The filtering had three primary rationales, according to the report: politics and power, security concerns and social norms.
The report said: "In a growing number of states around the world, internet filtering has huge implications for how connected citizens will be to the events unfolding around them, to their own cultures, and to other cultures and shared knowledge around the world."
Restriction of information leads you to know what they want you to know, and leaves you in constant frustration or perpetual ignorance.
Global net censorship 'growing'
Posted by grapeshisha at 1:39 PM
Prof. Richard Wiseman said: `This simple measurement provides a significant insight into the physical and social health of a city. The pace of life in our major cities is now much quicker than before. This increase in speed will affect more people than ever, because for the first time in history the majority of the world’s population are now living in urban centres.’
Surprisingly, London ranked outside the top ten, suggesting that many in the capital prefer to live life in the slow lane compared to Copenhagen and Madrid who proved to be the fastest European cities, whilst the Middle East tended to have the slowest pace of life.
The Pace of Life Project
Posted by grapeshisha at 2:44 PM
Posted by grapeshisha at 12:20 PM
Just now, police in Iran are busy with their annual spring campaign against “bad hijab”, prowling parks and stopping traffic to enforce dress codes. This year's drive is the strictest for a decade. Thousands of women have received warnings; police cars have been parked outside shopping malls, scrutinising every customer; vehicles with improperly clad ladies at the wheel have been impounded. The crackdown, which also targets men in short sleeves or with extravagantly gelled hair, marks a reversal in a relative relaxation of dress codes which had occurred under President Mahmoud Ahmadinejad's regime. The manteau, or coat, which women are supposed to wear to hide the shape of their bodies has been getting shorter, as have the trousers underneath; and some women have sported jeans and lipstick under chadors covering their upper body.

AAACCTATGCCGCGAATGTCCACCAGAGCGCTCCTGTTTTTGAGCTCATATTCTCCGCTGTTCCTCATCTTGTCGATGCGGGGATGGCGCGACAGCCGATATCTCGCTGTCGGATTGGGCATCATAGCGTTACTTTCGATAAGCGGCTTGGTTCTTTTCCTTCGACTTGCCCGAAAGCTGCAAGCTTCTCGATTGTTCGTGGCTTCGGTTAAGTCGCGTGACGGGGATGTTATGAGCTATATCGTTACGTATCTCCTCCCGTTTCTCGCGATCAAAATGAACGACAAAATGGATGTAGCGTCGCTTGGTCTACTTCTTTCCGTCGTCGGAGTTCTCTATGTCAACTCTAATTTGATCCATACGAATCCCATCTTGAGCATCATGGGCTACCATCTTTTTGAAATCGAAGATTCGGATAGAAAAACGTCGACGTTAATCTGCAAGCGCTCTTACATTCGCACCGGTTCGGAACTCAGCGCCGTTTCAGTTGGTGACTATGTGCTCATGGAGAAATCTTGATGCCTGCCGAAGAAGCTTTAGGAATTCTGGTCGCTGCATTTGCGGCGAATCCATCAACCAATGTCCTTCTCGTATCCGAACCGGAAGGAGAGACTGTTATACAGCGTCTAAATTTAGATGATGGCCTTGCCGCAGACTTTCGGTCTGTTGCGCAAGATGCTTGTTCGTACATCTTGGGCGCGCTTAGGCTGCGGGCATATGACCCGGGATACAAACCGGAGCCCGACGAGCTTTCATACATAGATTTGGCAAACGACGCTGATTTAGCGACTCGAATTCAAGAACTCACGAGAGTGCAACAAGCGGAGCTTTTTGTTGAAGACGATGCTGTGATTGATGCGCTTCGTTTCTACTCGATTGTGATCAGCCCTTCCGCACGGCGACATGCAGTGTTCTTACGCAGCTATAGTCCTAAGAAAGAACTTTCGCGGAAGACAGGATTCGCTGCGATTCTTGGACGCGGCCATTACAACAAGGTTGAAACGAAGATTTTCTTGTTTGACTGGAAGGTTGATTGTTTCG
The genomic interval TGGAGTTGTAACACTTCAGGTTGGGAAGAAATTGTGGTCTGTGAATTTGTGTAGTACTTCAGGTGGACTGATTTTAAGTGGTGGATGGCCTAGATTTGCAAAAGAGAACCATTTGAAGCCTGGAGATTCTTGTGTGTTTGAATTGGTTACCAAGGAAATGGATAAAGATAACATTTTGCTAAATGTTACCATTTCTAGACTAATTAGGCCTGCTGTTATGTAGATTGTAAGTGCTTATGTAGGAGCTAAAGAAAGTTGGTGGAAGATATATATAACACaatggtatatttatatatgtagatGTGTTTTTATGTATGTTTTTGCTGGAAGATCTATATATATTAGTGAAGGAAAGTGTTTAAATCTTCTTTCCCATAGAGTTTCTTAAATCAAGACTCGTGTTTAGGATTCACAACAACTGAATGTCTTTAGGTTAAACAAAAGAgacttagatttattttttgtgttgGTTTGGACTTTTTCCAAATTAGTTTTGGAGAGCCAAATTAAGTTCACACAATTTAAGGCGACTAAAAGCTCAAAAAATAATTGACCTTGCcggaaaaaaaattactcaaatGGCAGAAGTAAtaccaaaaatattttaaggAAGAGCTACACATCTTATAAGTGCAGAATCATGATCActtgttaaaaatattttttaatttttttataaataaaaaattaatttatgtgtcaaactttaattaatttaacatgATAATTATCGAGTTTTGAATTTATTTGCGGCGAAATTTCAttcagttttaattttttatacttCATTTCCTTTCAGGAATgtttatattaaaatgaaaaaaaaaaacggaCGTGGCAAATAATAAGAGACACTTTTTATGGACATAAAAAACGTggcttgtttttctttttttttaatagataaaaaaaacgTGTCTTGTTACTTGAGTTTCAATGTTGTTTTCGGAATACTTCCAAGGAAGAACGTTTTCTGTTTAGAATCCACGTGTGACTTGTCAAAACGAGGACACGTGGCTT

Whether the current campaign will have any enduring effect on the determination of Iranian women (and fashion designers) to interpret the rules creatively remains to be seen. But there are many Muslim countries where rows over headgear have already taken a toll in blood.
The article from the Economist gives a good overview of what is going on all over the world with regard to hijab.
Economist - The meaning of freedom
Posted by grapeshisha at 11:49 PM
"The sheikh asked me: 'Why is it taller - are people there smarter than you?'" says Mohammed Alabbar, the official and head of property giant Emaar. "That's why I made sure our project was the tallest by far."
I love these detailed interviews with the great man.
FT - Drilling minds By Roula Khalaf
Posted by grapeshisha at 2:09 PM
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